Belated Movie Review #8: A Correlation of Certain Musical Contents

Belated Movie Review #8: A Correlation of Certain Musical Contents


My last belated movie review “Towards a Unified Theory of Hudson Hawk” ruffled feathers and inspired what the political class calls ‘spirited debate.’ However! I made the following statement in that review :

Is there any movie genre so thoroughly degraded as the musical? Where once they roamed the Theater Landscape in thunderous, glittering fabulous herds, their numbers are now constrained to a few preserves in boutique dinner theaters, and I suppose, the breeding program that is Glee. Oh sure, a few attempts to re-introduce them to the wild have happened, ending tragically vis-à-vis Moulin Rouge.

It has come to my attention that I made a woeful error (some might even say a merciful deletion) of omission! My sin is compounded by the fact that there was a great and grand musical, that it had a plethora of 80s stars, and it was a sci-fi, and a re-make to boot! I refer, of course, to 1986’s Little Shop of Horrors, itself a remake of the 1960 Roger Corman film of the same name.

I’m not sure how I could have forgotten this. Rick Moranis, Bill Murray, Steve Martin, and with Martin Robinson spearheading ever increasingly complex puppetry/animatronics that would make Jim Henson blush!

A quick summary is in order: Little Shop of Horrors is about a hapless florist shop worker named Seymour who raises an alien plant that feeds on human blood and flesh. Yeah, that’s pretty much it. The plant grows bigger and stronger until it finally (spoiler alert) turns on Seymour.


But here’s where things get weird(er). Seymour (double spoiler alert) manages to beat the treacherous plant with good ‘ole electricity.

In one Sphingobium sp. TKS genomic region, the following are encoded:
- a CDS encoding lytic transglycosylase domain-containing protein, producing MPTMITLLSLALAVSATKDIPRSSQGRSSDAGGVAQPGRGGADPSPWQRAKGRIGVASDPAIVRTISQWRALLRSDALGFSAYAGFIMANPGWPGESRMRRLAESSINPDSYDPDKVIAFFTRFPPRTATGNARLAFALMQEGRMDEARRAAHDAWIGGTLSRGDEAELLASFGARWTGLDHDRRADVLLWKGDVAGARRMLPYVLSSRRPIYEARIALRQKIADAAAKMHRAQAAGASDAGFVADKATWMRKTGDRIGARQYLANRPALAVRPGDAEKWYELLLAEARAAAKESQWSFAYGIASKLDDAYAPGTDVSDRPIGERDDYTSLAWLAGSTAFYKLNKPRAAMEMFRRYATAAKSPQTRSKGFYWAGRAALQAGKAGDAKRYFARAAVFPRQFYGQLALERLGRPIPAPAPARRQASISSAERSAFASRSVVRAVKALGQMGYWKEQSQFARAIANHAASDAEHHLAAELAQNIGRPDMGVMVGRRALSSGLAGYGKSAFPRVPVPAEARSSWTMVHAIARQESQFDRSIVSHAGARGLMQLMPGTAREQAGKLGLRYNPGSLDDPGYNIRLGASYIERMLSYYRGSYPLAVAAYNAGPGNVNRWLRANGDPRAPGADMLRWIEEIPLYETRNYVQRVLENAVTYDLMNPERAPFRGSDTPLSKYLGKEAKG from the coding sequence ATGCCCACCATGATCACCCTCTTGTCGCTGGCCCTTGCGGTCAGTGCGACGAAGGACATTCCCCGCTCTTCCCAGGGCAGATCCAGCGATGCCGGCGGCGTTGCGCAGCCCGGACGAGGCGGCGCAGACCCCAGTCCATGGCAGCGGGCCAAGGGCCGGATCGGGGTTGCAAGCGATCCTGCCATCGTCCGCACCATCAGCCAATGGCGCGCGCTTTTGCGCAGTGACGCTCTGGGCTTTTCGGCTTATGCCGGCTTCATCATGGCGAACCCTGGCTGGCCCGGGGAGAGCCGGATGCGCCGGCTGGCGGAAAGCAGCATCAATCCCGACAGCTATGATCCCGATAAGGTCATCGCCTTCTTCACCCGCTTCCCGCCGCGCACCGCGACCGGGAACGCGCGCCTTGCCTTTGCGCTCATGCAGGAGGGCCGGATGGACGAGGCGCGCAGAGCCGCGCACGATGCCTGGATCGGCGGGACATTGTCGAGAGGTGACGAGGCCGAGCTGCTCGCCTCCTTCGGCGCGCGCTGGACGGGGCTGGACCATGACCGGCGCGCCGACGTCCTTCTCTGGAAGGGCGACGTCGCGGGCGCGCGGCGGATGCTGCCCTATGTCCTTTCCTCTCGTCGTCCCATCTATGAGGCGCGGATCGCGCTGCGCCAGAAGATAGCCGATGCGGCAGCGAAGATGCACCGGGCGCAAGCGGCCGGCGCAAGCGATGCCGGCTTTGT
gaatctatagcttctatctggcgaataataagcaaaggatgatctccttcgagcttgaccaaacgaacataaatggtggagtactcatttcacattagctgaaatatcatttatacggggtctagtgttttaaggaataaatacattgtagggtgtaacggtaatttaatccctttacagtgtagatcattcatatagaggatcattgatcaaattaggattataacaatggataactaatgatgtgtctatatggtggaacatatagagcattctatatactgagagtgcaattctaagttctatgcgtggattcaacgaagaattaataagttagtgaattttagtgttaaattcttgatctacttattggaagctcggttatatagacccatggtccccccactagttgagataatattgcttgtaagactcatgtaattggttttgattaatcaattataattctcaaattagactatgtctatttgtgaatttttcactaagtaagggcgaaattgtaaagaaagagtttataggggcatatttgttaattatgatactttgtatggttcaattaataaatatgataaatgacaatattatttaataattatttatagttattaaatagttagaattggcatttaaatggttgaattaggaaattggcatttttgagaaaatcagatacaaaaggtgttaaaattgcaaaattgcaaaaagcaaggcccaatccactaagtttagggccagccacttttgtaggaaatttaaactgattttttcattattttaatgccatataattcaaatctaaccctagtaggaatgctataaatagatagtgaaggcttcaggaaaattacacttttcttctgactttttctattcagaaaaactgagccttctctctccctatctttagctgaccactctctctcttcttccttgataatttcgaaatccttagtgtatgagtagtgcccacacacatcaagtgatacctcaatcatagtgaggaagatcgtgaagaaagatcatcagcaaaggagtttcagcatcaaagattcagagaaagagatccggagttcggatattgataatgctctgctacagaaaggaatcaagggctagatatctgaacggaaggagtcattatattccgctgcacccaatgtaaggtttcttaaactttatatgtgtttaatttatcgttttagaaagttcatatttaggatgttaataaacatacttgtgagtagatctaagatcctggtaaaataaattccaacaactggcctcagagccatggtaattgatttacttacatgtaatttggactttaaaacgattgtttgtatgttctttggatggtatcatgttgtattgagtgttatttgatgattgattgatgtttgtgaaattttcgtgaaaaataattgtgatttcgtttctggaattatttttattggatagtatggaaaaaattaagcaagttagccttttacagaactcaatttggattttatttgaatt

…are you sitting down?

I know that seems like a strange thing to ask, but here’s the deal. I gotta lay a TRIPLE SPOILER ALERT on you. That isn’t the actual end of the movie. At least not the original end. The original end has Audrey II easily punking Seymour and then it, and its interstellar brethren and progeny conquer (and presumably destroy) the world in a pair of vast ranging musical numbers. Turns out those scenes did not test well with the focus groups, and so they re-did the ending to have Seymour win.


However, we live in an age of wonders, and like some mouldy worm-riddled tome in the back of an old bookstore, there exists forbidden and esoteric lore within easy grasp of just about anyone thanks to the internet.

I found the video clip of the original (and, it appears, incredibly expensive) ending, and here’s the thing, it is probably the most, well, Lovecraftian movie ending I have ever seen. And I’ve seen straight-up Lovecraft movies. These plants are huge; they destroy humanity and have a great time doing it. Bellowing laughter as they sweep aside our pathetic attempts to resist them or save ourselves. The Great Old Ones awoken and running wild in the world, the earth flames with a holocaust of ecstasy and freedom — that kind of thing.


Unlike Hudson Hawk, you don’t have to take my word for it, you can watch the entire thing below:

The first five minutes of so are when the hero finally gets the Big Cosmic Horror Crap Hammer dropped on him, as per many Lovecraf stories (although in this case — fourth spoiler alert — he is devoured instead of driven mad). At 5:28 we get into the destruction of New York City.

It is worth noting that our carnivorous alien overlords use the Brooklyn bridge as a trampoline (7:56), destroy a power plant with backpressure (8:38), and in a move that would make a shoggoth sit up and take notice, totally do a number on the subway (10:25).

Check out our previous Belated Movie Reviews below:

  1. 10,000 B.C.
  2. Apocalypto
  3. Blood of Heroes
  4. The Road Warrior
  5. Mad Max Beyond Thunderdome
  6. Mad Max: Fury Road
  7. Hudson Hawk

Adrian Simmons is an editor for Heroic Fantasy Quarterly. His last Belated Movie Review for us was Towards a Unified Theory of Hudson Hawk.

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Donald Crankshaw

There are still musicals in some genres. Many animated films are musicals, for instance. Or if we’re looking at regions, almost all Bollywood films are musicals.


Sweeney Todd was a full blown musical. Labyrinth also comes to mind even though David Bowie is the only person doing any singing.

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